Driving schools offering a way to bypass DOT pandemic license restrictions
State agencies like the North Dakota Department of Transportation are restricting public access to facilities. This leaves many to forgo appointments they've been looking forward to, like a first drivers license test.
The Department of Transportation has halted in-person appointments for driver licenses in response to the outbreak of COVID-19. However, 1st Geer Driving School has no plans to pumping the breaks when it comes to helping kids safely get where they want to go, through a waiver that bypasses DOT's in-person restrictions.
It's a rite of passage for many teens.
"I'm really excited to be one step closer to getting my license and being closer to being an adult," says Bismarck Resident Kaitlynn Christensen.
However, her plans were almost kicked to the curb due to COVID-19.
"I'm like, 'oh my gosh.' It's almost my birthday. I can't do drivers ed. I'm not even close to getting my license. So, how is that going to work?" she says.
But, restrictions don't need to pose an obstacle.
"If a student opts to do the road test waiver, it allows them a freedom in a sense they can be making progress during this time," says 1st Geer Driving School Owner Jed Geer.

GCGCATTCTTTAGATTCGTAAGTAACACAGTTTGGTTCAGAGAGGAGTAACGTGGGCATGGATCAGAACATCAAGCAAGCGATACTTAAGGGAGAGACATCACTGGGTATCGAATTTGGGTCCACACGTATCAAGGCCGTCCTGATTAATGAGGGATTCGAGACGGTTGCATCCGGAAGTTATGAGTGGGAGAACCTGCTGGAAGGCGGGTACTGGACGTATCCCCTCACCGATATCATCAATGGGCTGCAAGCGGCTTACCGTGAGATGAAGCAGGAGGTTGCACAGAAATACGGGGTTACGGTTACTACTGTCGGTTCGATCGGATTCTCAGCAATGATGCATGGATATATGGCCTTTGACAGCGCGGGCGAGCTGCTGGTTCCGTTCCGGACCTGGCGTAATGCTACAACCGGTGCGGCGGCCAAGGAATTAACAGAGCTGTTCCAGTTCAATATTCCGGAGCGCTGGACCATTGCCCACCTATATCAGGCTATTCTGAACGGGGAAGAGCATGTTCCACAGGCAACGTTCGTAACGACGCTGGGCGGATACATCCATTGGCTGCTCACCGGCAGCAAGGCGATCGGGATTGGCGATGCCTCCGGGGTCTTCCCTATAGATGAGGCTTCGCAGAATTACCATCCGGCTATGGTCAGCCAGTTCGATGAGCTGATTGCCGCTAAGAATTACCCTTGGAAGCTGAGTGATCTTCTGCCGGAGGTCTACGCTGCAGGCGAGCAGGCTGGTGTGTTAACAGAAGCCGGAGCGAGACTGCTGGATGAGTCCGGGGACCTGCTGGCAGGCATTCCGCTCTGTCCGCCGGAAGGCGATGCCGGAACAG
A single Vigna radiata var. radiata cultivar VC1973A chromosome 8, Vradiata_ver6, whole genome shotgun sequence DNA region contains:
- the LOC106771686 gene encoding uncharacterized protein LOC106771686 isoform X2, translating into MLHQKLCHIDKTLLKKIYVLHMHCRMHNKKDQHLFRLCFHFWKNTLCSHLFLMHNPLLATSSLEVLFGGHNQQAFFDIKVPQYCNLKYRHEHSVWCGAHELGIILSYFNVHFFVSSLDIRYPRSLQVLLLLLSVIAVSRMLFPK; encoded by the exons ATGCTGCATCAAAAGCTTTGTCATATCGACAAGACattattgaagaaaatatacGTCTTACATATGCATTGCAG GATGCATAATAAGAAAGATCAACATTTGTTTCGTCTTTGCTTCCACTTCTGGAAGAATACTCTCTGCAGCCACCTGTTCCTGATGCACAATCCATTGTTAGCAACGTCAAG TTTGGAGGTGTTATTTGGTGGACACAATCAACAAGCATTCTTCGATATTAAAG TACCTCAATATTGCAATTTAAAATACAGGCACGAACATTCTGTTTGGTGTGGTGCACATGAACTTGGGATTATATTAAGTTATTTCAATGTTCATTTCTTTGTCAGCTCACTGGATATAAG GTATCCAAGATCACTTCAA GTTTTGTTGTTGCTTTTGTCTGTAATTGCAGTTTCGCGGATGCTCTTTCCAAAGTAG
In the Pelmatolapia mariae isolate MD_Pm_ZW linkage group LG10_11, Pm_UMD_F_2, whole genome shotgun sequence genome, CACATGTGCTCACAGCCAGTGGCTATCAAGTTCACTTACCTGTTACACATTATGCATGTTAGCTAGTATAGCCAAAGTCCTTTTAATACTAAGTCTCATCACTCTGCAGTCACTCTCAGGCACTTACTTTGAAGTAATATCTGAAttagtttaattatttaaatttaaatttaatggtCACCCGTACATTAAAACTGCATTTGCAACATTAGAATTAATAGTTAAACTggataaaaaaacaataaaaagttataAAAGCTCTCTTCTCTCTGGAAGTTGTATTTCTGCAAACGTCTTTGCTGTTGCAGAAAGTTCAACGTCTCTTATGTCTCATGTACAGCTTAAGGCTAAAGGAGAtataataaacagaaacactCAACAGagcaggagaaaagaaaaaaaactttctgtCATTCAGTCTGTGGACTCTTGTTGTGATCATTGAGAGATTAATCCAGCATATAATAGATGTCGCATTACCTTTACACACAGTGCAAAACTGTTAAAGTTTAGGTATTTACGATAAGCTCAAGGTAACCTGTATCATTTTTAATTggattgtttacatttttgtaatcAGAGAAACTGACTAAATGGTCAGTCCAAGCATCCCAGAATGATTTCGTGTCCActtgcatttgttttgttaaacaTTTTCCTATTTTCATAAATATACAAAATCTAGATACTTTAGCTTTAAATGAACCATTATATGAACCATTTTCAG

As of now, traditional means are not available.
"Somebody getting their license for the first time, right now we aren't taking any of those appointments. We want to keep our staff and our customers safe," says North Dakota Department of Transportation Drivers License Division Director Brad Schaffer.
The school now overcoming a viral roadblock no one had foreseen.
"We're making sure they know how to control the car. We're making sure they know how to make lane changes. We're making sure they know how to drive on one-ways, Geer says. "
Kids can still cruise toward their dream at the age of 15.
"You get to have the experience of being by yourself and being independent," Christensen says.
With the help of Geer's school and a little gasoline.
1st Geer is listed by the DOT as certified to fulfill the state's general driver training requirements for licenses.
Geer says he plans to offer an online version of the required thirty hour class instruction in the near future along with his behind-the-wheel course.
Schaffer says the DOT is planning on expanding license services once the pandemic calms as well.